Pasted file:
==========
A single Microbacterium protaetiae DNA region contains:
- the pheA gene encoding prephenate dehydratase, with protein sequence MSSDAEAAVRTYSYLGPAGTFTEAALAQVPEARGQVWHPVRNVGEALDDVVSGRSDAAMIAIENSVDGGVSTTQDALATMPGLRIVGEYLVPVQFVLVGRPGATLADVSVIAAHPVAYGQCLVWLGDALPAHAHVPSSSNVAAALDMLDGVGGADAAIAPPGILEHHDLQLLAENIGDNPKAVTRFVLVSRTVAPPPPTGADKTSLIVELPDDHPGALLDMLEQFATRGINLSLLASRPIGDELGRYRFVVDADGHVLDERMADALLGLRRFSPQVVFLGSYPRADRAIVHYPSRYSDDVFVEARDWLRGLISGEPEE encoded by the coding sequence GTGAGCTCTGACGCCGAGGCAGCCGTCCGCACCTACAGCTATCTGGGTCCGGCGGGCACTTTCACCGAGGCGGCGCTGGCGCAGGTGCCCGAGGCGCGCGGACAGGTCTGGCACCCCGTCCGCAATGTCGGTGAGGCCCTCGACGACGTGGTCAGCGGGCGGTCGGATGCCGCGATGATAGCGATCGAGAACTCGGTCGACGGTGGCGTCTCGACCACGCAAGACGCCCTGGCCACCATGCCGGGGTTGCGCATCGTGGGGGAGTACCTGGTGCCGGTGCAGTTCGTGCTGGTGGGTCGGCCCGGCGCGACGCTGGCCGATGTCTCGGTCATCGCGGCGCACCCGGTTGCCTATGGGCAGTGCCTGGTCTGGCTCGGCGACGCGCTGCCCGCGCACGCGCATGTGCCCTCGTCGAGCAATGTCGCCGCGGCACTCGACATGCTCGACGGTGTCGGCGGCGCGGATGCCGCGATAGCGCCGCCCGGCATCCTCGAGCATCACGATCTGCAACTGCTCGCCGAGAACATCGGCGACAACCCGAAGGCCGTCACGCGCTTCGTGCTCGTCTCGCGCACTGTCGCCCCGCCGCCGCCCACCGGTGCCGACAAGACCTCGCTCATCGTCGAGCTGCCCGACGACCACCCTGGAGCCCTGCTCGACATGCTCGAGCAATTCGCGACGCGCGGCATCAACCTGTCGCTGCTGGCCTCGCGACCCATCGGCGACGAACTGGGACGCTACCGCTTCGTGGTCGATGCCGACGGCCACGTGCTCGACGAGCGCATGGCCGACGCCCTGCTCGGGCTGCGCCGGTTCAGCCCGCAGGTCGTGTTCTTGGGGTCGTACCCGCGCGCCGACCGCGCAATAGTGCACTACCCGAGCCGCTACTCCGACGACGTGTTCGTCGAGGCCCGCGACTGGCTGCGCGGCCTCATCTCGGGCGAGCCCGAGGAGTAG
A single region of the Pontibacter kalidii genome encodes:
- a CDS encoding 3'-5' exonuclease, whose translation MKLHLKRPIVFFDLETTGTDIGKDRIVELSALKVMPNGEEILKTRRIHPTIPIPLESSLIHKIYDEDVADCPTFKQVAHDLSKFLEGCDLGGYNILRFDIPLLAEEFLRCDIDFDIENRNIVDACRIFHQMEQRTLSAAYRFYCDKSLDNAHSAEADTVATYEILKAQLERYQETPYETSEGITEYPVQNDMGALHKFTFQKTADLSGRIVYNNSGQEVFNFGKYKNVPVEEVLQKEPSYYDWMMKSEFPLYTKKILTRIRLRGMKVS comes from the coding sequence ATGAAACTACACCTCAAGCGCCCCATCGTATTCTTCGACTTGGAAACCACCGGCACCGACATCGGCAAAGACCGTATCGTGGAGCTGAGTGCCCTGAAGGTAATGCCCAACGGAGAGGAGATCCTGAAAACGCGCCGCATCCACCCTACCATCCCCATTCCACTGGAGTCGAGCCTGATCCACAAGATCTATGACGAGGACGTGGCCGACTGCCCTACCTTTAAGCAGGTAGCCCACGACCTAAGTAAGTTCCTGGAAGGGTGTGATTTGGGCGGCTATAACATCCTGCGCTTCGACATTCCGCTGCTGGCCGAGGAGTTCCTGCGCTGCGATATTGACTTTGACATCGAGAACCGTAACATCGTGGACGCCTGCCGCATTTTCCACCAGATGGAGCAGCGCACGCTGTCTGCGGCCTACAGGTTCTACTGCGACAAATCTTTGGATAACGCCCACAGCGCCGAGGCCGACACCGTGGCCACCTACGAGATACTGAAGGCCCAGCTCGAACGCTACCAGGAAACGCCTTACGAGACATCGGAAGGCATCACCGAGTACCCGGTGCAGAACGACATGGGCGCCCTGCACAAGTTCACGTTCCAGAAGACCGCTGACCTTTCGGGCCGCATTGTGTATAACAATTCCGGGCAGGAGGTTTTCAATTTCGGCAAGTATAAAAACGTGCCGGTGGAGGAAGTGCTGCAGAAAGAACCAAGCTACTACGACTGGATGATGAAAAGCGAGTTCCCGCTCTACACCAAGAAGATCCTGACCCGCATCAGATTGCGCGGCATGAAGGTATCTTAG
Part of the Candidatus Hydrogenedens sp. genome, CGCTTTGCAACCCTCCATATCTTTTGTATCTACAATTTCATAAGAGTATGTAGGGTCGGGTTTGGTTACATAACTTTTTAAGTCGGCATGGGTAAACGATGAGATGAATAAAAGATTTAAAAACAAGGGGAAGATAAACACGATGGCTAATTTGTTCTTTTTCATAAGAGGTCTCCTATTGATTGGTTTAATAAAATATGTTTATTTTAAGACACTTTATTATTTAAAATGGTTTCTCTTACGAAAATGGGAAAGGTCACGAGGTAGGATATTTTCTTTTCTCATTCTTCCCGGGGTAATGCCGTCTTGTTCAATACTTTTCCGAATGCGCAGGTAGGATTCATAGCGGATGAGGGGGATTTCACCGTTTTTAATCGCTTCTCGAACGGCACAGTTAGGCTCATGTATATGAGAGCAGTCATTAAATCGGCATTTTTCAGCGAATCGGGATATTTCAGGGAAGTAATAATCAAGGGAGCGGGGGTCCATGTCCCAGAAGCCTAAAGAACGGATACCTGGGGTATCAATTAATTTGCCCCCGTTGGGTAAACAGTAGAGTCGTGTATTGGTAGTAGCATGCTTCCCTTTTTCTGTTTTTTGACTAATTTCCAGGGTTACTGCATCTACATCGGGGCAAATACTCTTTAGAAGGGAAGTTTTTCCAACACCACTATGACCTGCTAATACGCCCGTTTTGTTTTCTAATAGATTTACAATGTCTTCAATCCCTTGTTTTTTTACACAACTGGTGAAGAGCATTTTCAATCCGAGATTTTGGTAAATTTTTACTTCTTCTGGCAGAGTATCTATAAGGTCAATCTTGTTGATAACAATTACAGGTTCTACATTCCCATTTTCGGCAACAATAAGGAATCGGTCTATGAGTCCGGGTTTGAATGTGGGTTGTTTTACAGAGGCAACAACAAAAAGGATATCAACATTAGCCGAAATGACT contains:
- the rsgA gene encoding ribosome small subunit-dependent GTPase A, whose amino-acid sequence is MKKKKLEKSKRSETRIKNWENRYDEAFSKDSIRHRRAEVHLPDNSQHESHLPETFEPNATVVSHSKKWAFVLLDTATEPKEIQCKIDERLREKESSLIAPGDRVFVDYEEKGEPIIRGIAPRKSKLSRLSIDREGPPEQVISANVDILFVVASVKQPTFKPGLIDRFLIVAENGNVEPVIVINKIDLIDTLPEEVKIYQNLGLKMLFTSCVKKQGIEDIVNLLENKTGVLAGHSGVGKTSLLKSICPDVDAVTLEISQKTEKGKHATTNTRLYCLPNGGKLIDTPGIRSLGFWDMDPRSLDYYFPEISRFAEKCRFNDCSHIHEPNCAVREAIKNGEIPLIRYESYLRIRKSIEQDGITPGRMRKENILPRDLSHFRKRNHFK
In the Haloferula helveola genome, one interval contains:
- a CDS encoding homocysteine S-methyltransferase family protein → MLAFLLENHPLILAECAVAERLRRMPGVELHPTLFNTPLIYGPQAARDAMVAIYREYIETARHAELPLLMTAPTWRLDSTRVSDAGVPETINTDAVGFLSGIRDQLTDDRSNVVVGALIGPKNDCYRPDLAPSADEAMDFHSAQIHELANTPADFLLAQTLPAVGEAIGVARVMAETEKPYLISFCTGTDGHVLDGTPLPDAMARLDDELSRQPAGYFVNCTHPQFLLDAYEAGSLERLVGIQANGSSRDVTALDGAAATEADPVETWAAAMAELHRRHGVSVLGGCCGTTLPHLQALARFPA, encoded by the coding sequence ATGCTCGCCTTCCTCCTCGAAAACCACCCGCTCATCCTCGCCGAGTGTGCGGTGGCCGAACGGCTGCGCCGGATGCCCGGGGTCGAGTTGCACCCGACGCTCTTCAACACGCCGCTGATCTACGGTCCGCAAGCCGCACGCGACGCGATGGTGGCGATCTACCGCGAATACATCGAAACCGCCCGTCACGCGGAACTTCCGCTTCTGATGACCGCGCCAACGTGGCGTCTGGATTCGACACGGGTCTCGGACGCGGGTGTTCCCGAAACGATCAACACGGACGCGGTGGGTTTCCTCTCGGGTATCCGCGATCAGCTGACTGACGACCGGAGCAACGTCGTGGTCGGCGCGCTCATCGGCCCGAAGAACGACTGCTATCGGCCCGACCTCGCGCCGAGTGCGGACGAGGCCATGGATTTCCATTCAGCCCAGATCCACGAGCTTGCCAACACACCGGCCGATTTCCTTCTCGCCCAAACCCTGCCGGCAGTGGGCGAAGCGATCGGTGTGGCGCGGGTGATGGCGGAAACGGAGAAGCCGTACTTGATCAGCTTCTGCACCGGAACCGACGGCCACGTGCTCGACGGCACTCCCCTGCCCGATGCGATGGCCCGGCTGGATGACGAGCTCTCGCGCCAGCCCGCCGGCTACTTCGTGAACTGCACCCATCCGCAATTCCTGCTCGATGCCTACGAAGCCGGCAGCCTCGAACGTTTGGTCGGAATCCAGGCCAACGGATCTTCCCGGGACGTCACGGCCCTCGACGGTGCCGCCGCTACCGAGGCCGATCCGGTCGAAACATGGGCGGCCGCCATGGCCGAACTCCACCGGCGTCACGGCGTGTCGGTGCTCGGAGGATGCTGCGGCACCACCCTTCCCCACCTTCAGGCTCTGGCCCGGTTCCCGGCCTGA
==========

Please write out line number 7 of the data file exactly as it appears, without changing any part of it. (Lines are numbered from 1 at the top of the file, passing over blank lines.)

In the Haloferula helveola genome, one interval contains: